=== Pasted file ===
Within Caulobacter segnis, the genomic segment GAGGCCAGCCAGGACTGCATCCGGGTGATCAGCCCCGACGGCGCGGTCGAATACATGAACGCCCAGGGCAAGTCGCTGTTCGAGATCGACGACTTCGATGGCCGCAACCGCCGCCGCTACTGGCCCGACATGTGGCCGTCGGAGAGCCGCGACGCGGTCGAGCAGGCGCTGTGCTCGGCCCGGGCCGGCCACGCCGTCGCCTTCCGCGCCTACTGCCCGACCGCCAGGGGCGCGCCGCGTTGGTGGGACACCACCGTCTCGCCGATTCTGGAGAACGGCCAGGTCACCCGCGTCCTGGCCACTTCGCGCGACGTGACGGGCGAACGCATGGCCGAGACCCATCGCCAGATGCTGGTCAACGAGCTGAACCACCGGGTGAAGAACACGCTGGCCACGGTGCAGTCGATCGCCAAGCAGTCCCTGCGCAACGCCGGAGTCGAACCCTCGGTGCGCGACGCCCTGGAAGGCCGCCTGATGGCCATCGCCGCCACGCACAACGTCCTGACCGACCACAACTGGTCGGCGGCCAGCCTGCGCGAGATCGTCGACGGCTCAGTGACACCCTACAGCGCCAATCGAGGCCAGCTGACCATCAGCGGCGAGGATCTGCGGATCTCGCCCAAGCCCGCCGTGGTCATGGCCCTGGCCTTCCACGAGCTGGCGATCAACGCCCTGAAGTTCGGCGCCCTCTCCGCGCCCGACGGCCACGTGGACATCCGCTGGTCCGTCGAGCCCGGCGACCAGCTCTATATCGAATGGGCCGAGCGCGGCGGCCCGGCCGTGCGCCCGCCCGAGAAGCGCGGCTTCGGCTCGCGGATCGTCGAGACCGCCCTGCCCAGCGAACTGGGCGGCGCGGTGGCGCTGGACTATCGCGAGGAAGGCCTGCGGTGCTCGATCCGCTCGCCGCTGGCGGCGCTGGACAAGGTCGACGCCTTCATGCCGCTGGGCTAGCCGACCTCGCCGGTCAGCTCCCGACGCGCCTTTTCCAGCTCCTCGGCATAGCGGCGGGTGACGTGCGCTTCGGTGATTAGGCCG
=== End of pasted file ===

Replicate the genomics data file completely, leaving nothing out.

Within Caulobacter segnis, the genomic segment GAGGCCAGCCAGGACTGCATCCGGGTGATCAGCCCCGACGGCGCGGTCGAATACATGAACGCCCAGGGCAAGTCGCTGTTCGAGATCGACGACTTCGATGGCCGCAACCGCCGCCGCTACTGGCCCGACATGTGGCCGTCGGAGAGCCGCGACGCGGTCGAGCAGGCGCTGTGCTCGGCCCGGGCCGGCCACGCCGTCGCCTTCCGCGCCTACTGCCCGACCGCCAGGGGCGCGCCGCGTTGGTGGGACACCACCGTCTCGCCGATTCTGGAGAACGGCCAGGTCACCCGCGTCCTGGCCACTTCGCGCGACGTGACGGGCGAACGCATGGCCGAGACCCATCGCCAGATGCTGGTCAACGAGCTGAACCACCGGGTGAAGAACACGCTGGCCACGGTGCAGTCGATCGCCAAGCAGTCCCTGCGCAACGCCGGAGTCGAACCCTCGGTGCGCGACGCCCTGGAAGGCCGCCTGATGGCCATCGCCGCCACGCACAACGTCCTGACCGACCACAACTGGTCGGCGGCCAGCCTGCGCGAGATCGTCGACGGCTCAGTGACACCCTACAGCGCCAATCGAGGCCAGCTGACCATCAGCGGCGAGGATCTGCGGATCTCGCCCAAGCCCGCCGTGGTCATGGCCCTGGCCTTCCACGAGCTGGCGATCAACGCCCTGAAGTTCGGCGCCCTCTCCGCGCCCGACGGCCACGTGGACATCCGCTGGTCCGTCGAGCCCGGCGACCAGCTCTATATCGAATGGGCCGAGCGCGGCGGCCCGGCCGTGCGCCCGCCCGAGAAGCGCGGCTTCGGCTCGCGGATCGTCGAGACCGCCCTGCCCAGCGAACTGGGCGGCGCGGTGGCGCTGGACTATCGCGAGGAAGGCCTGCGGTGCTCGATCCGCTCGCCGCTGGCGGCGCTGGACAAGGTCGACGCCTTCATGCCGCTGGGCTAGCCGACCTCGCCGGTCAGCTCCCGACGCGCCTTTTCCAGCTCCTCGGCATAGCGGCGGGTGACGTGCGCTTCGGTGATTAGGCCG